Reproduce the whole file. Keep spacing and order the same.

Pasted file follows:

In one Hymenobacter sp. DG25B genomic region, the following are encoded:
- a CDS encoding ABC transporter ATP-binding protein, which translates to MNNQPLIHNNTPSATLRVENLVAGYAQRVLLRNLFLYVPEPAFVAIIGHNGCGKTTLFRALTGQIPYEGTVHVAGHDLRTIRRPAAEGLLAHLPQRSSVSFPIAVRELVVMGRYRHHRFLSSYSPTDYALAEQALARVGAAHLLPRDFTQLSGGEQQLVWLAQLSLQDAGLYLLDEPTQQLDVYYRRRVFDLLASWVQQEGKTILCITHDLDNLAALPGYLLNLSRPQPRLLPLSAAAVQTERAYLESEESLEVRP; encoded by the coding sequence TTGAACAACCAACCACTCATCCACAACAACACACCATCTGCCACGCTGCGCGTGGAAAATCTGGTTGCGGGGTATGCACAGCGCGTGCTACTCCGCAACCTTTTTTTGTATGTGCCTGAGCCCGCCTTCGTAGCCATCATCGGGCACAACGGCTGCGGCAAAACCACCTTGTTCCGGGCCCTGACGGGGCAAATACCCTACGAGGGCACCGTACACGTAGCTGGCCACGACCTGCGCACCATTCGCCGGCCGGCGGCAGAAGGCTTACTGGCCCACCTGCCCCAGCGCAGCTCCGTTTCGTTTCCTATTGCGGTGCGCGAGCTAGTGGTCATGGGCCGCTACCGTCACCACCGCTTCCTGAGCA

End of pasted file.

In one Hymenobacter sp. DG25B genomic region, the following are encoded:
- a CDS encoding ABC transporter ATP-binding protein, which translates to MNNQPLIHNNTPSATLRVENLVAGYAQRVLLRNLFLYVPEPAFVAIIGHNGCGKTTLFRALTGQIPYEGTVHVAGHDLRTIRRPAAEGLLAHLPQRSSVSFPIAVRELVVMGRYRHHRFLSSYSPTDYALAEQALARVGAAHLLPRDFTQLSGGEQQLVWLAQLSLQDAGLYLLDEPTQQLDVYYRRRVFDLLASWVQQEGKTILCITHDLDNLAALPGYLLNLSRPQPRLLPLSAAAVQTERAYLESEESLEVRP; encoded by the coding sequence TTGAACAACCAACCACTCATCCACAACAACACACCATCTGCCACGCTGCGCGTGGAAAATCTGGTTGCGGGGTATGCACAGCGCGTGCTACTCCGCAACCTTTTTTTGTATGTGCCTGAGCCCGCCTTCGTAGCCATCATCGGGCACAACGGCTGCGGCAAAACCACCTTGTTCCGGGCCCTGACGGGGCAAATACCCTACGAGGGCACCGTACACGTAGCTGGCCACGACCTGCGCACCATTCGCCGGCCGGCGGCAGAAGGCTTACTGGCCCACCTGCCCCAGCGCAGCTCCGTTTCGTTTCCTATTGCGGTGCGCGAGCTAGTGGTCATGGGCCGCTACCGTCACCACCGCTTCCTGAGCA